Background: Data on safety and efficacy of low molecular weight heparin (LMWH) in lichen planus (LP) and comparison with oral corticosteroids (OCs) in Indian patients is limited. Aims: The aim of this article is to compare the clinical efficacy of LMWH and systemic corticosteroids in LP. Materials and Methods: This study was a single-center prospective comparative study. The patients received either LMWH subcutaneously (3 mg weekly for 6 weeks) or OC (20 mg/day for 6 weeks, tapered gradually). Results: Fifty patients were enrolled in the study, and 35 (70.0%) were females. Mean age of the study population was 35.46 years with age ranging between 21 and 40 years. Itching (92.0%) was a common symptom; generalized cutaneous lesions (90.0%) and involvement of mucous membrane were seen in 40%. Classical LP was common (56.0%). Early results were seen with OC (week 4) compared to LMWH (week 5); higher cure rate was seen with OC (89.47% vs. 76.0%) at week 6. There was no significant statistical difference (P > 0.05) in the therapeutic response between the study groups. No new lesions were noted in 23 and 13 patients treated with OC and LMWH, respectively. Relapse rate (33.33%) was higher in patients treated with LMWH (P < 0.05). Treatment with low-dose LMWH was associated with no side effects, whereas gastric irritation (42.1%) was the most common side effect followed by facial puffiness (31.57%) and acneiform eruptions (26.31%) with OC. The cost of treatment was more for LMWH compared with OC. Conclusion: Both treatment modalities were comparable in efficacy and tolerated well. LMWH had no adverse effect but had a high relapse rate. Therapy with OC is cost-effective.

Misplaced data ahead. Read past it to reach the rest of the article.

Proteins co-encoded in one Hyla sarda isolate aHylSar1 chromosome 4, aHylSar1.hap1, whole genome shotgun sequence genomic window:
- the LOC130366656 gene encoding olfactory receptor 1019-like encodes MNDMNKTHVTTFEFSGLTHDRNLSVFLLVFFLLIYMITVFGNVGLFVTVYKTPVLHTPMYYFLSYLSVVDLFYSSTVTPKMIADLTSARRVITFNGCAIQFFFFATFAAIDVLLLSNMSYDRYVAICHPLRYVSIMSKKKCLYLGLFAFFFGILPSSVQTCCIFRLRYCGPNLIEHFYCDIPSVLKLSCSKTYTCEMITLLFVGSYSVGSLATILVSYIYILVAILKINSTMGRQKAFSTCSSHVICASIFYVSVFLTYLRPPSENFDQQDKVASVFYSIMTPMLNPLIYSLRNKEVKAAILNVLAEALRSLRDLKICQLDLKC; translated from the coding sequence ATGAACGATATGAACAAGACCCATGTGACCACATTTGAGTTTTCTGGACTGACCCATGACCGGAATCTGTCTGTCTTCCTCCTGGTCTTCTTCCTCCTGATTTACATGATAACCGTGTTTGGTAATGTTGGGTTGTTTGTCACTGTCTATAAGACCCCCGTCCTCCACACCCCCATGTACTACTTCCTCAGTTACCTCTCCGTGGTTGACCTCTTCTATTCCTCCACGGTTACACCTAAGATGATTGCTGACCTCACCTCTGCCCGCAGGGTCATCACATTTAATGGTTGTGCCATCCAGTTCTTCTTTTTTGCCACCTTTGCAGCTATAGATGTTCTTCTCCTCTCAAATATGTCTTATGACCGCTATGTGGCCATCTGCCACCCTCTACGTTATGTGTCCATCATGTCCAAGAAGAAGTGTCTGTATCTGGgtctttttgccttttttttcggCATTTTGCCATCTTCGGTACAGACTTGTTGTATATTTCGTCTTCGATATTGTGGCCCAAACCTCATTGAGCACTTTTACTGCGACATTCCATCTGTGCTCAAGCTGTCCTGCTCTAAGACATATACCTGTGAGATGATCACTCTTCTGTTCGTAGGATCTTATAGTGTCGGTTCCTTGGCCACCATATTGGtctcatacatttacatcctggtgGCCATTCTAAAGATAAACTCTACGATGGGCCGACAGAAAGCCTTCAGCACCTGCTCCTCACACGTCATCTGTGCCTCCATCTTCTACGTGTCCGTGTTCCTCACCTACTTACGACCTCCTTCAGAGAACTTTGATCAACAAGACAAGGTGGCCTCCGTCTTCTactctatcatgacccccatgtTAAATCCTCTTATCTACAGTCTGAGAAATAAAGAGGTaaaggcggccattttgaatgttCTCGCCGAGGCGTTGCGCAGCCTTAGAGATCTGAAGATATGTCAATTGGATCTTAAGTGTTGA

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Comparative clinical assessment of 5% minoxidil topical application with supplemental intradermal meso-solution administration for the management of androgenetic alopecia in men p. 67